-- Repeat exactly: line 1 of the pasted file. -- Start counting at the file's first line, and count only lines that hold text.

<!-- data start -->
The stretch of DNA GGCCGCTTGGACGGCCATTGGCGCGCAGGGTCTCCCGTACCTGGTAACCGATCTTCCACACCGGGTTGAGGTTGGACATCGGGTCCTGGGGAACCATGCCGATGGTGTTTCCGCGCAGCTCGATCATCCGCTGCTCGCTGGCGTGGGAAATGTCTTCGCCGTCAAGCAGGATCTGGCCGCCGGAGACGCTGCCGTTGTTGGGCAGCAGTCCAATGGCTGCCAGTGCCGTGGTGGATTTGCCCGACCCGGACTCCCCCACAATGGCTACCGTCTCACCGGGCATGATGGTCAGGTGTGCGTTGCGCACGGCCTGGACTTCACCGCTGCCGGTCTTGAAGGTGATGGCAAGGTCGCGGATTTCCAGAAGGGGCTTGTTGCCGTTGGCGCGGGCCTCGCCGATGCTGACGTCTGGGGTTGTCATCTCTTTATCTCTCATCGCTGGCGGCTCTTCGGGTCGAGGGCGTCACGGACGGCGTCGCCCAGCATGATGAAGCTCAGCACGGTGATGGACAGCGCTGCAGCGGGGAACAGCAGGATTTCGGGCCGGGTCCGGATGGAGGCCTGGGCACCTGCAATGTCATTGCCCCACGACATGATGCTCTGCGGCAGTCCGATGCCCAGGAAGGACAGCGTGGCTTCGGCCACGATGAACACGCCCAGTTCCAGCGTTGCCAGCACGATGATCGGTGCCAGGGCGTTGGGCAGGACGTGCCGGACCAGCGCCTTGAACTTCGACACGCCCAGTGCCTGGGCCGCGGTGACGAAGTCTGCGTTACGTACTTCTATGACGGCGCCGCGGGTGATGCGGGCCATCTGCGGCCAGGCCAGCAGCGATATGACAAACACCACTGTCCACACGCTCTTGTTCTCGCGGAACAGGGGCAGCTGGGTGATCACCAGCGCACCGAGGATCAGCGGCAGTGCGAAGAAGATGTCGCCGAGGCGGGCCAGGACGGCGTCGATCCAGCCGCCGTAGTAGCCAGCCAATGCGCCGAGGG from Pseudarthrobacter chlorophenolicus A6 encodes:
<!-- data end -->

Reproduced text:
The stretch of DNA GGCCGCTTGGACGGCCATTGGCGCGCAGGGTCTCCCGTACCTGGTAACCGATCTTCCACACCGGGTTGAGGTTGGACATCGGGTCCTGGGGAACCATGCCGATGGTGTTTCCGCGCAGCTCGATCATCCGCTGCTCGCTGGCGTGGGAAATGTCTTCGCCGTCAAGCAGGATCTGGCCGCCGGAGACGCTGCCGTTGTTGGGCAGCAGTCCAATGGCTGCCAGTGCCGTGGTGGATTTGCCCGACCCGGACTCCCCCACAATGGCTACCGTCTCACCGGGCATGATGGTCAGGTGTGCGTTGCGCACGGCCTGGACTTCACCGCTGCCGGTCTTGAAGGTGATGGCAAGGTCGCGGATTTCCAGAAGGGGCTTGTTGCCGTTGGCGCGGGCCTCGCCGATGCTGACGTCTGGGGTTGTCATCTCTTTATCTCTCATCGCTGGCGGCTCTTCGGGTCGAGGGCGTCACGGACGGCGTCGCCCAGCATGATGAAGCTCAGCACGGTGATGGACAGCGCTGCAGCGGGGAACAGCAGGATTTCGGGCCGGGTCCGGATGGAGGCCTGGGCACCTGCAATGTCATTGCCCCACGACATGATGCTCTGCGGCAGTCCGATGCCCAGGAAGGACAGCGTGGCTTCGGCCACGATGAACACGCCCAGTTCCAGCGTTGCCAGCACGATGATCGGTGCCAGGGCGTTGGGCAGGACGTGCCGGACCAGCGCCTTGAACTTCGACACGCCCAGTGCCTGGGCCGCGGTGACGAAGTCTGCGTTACGTACTTCTATGACGGCGCCGCGGGTGATGCGGGCCATCTGCGGCCAGGCCAGCAGCGATATGACAAACACCACTGTCCACACGCTCTTGTTCTCGCGGAACAGGGGCAGCTGGGTGATCACCAGCGCACCGAGGATCAGCGGCAGTGCGAAGAAGATGTCGCCGAGGCGGGCCAGGACGGCGTCGATCCAGCCGCCGTAGTAGCCAGCCAATGCGCCGAGGG from Pseudarthrobacter chlorophenolicus A6 encodes: